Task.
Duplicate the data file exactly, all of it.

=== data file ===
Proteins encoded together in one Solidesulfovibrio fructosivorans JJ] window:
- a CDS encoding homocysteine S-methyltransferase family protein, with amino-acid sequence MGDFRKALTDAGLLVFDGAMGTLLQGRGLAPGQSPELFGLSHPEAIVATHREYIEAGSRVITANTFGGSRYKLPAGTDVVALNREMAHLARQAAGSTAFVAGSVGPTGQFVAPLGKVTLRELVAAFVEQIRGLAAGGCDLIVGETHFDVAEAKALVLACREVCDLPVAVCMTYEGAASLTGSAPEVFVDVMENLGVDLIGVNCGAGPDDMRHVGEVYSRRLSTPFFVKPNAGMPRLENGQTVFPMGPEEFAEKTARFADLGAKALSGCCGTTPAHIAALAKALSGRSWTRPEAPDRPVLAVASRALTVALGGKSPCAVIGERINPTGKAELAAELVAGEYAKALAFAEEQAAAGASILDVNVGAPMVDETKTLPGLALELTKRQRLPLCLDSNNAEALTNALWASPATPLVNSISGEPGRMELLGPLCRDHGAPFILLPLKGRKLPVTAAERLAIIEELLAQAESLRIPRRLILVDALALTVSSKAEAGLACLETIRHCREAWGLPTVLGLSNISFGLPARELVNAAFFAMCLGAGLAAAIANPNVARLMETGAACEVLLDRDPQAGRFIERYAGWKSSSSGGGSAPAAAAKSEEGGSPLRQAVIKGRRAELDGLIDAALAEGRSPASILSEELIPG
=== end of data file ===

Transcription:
Proteins encoded together in one Solidesulfovibrio fructosivorans JJ] window:
- a CDS encoding homocysteine S-methyltransferase family protein, with amino-acid sequence MGDFRKALTDAGLLVFDGAMGTLLQGRGLAPGQSPELFGLSHPEAIVATHREYIEAGSRVITANTFGGSRYKLPAGTDVVALNREMAHLARQAAGSTAFVAGSVGPTGQFVAPLGKVTLRELVAAFVEQIRGLAAGGCDLIVGETHFDVAEAKALVLACREVCDLPVAVCMTYEGAASLTGSAPEVFVDVMENLGVDLIGVNCGAGPDDMRHVGEVYSRRLSTPFFVKPNAGMPRLENGQTVFPMGPEEFAEKTARFADLGAKALSGCCGTTPAHIAALAKALSGRSWTRPEAPDRPVLAVASRALTVALGGKSPCAVIGERINPTGKAELAAELVAGEYAKALAFAEEQAAAGASILDVNVGAPMVDETKTLPGLALELTKRQRLPLCLDSNNAEALTNALWASPATPLVNSISGEPGRMELLGPLCRDHGAPFILLPLKGRKLPVTAAERLAIIEELLAQAESLRIPRRLILVDALALTVSSKAEAGLACLETIRHCREAWGLPTVLGLSNISFGLPARELVNAAFFAMCLGAGLAAAIANPNVARLMETGAACEVLLDRDPQAGRFIERYAGWKSSSSGGGSAPAAAAKSEEGGSPLRQAVIKGRRAELDGLIDAALAEGRSPASILSEELIPG